Format: Paperback Verified Purchase
great book very easy read, john does a good job of putting the reader right in the story. I can see a movie in the future. it's my first john grisham book there will be more.
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2 of 2 people found the following review helpful By H. Cordell on June 2, 2013
Format: Paperback Verified Purchase
My husband is reading this novel, now, and says it's excellent as is all of John Grisham books. I'm certain he'll want me to order more of them.
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1 of 1 people found the following review helpful By bbsteele on May 15, 2014
Format: Paperback Verified Purchase
I have always enjoyed reading John Grisham books, but this one was a bit of a let down. Very predictable ending, very weak "blindside", but very good character development. I enjoyed seeing all of the baseball player names from the 1970's, and enjoyed the history of baseball in this book.

It was very short, very easy to read, just predictable.
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1 of 1 people found the following review helpful By David Anderson on October 1, 2013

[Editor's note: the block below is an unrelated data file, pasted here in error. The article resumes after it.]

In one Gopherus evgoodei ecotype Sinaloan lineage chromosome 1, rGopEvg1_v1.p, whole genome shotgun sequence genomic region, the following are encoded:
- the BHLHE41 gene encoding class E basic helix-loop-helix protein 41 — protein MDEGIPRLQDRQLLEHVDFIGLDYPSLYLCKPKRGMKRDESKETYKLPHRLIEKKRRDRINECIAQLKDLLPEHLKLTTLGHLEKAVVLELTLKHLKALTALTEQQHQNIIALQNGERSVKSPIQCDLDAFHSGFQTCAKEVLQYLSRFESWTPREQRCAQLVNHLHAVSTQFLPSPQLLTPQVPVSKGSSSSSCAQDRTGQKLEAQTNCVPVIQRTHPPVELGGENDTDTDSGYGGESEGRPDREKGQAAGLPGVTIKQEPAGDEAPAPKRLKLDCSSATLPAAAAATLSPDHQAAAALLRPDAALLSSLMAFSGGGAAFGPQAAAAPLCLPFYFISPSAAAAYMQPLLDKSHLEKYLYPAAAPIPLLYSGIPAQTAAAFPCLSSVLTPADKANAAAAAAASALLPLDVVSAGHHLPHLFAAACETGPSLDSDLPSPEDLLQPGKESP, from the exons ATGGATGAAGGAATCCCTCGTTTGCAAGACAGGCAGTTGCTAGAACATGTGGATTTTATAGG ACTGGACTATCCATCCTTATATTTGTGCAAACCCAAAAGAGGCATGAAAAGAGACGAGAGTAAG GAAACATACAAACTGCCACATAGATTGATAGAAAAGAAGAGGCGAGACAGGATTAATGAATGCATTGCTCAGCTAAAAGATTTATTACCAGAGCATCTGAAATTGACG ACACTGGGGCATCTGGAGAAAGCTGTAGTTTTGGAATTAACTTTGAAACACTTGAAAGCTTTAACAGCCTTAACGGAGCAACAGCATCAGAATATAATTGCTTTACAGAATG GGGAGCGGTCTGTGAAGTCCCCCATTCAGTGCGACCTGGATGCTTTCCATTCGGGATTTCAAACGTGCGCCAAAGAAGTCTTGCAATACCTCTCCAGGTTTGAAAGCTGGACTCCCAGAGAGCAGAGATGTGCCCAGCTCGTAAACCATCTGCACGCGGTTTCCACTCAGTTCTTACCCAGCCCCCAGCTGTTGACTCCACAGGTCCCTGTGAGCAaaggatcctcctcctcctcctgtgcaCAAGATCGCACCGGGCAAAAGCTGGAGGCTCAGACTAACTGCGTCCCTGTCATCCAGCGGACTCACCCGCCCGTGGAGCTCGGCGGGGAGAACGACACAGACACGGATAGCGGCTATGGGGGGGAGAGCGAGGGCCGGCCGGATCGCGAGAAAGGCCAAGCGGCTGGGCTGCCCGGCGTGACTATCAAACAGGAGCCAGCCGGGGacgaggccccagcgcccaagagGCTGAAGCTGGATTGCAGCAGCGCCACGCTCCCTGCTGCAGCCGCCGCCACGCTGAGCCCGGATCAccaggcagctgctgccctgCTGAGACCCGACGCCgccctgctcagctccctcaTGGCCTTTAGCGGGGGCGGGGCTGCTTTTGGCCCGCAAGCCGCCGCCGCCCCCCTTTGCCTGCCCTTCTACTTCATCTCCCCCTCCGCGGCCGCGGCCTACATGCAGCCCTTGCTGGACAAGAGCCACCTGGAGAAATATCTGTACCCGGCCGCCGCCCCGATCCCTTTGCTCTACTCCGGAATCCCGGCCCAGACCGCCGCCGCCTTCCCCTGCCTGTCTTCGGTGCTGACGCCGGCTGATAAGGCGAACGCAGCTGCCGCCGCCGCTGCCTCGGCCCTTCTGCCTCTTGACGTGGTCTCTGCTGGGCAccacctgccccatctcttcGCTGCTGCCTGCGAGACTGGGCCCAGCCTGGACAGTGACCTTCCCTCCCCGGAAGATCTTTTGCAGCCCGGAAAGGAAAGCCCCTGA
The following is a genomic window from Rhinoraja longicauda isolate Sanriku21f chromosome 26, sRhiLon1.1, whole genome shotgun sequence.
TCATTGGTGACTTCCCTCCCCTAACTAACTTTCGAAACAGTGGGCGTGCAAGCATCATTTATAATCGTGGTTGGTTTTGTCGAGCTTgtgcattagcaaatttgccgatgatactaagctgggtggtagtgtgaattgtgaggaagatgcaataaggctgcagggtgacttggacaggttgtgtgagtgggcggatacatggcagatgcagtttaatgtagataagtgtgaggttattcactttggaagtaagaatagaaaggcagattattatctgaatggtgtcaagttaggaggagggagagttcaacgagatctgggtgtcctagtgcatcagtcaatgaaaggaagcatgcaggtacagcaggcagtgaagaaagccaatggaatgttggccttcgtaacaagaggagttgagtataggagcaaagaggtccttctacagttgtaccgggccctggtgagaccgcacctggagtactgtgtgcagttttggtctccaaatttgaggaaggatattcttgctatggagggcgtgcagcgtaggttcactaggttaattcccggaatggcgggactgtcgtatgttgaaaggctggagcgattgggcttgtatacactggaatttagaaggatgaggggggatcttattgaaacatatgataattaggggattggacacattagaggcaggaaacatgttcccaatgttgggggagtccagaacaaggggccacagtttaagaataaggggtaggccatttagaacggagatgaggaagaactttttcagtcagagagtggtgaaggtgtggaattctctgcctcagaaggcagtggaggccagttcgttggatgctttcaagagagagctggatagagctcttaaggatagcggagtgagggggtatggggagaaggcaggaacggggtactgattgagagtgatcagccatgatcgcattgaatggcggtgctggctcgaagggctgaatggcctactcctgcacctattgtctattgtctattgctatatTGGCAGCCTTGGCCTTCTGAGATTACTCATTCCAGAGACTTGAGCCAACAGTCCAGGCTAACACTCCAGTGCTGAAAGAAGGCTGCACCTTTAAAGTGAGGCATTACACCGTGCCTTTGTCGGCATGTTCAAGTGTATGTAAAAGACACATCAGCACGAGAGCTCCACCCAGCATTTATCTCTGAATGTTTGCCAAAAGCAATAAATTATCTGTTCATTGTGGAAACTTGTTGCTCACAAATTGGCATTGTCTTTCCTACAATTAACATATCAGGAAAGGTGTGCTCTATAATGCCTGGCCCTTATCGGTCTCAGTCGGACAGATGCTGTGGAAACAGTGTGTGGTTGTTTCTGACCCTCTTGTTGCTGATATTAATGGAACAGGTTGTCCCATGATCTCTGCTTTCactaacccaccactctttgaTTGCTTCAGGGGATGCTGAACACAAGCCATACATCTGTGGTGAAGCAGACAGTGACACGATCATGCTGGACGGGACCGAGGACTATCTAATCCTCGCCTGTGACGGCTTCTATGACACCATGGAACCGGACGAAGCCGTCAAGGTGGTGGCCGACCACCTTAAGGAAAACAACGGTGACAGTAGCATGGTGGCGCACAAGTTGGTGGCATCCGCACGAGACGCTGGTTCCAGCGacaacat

Format: Paperback
Not a home run of a baseball novel, I'd call this not even a ground-rule double, but more of a bloop single.

The mixture of real-life baseball names like Yogi Berra with fictitious ones like Joe Castle is at times interesting and at times distracting.

Non-baseball fans won't be interested, and hardcore baseball fans will be distracted by the unreasonable exploits of Calico Joe. The novel's hero is an implausibly good baseball player, the villain pitcher Warren Tracey is an implausibly bad human being, and the story bringing them together is unlikely, and weight down by hackneyed dialogue and prose.
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1 of 1 people found the following review helpful By John Clifford on May 18, 2013
Format: Paperback Verified Purchase
This book took me back to when I was growing up listening to the Cubbies , the Reds, the Dodgers, and the Red
Sox on both the radio and TV. The players mentioned in the story made Calico Joe even more real to me as I was reading the mystery around what happened to him after the bean ball incident. Bring in a boy wonder of baseball character made the story even more intriguing. This is a great time of year to pick up the book and devour it ... for all baseball lovers and those who don't know anything about the game.
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1 of 1 people found the following review helpful By Suzanne G. Beyer on April 27, 2013
Format: Paperback
Loved Calico Joe! It's a simple, easy-to-read story with a moral lesson. Perfect length for an airplane trip! Grisham captures your attention right from the start, then it gets better and better.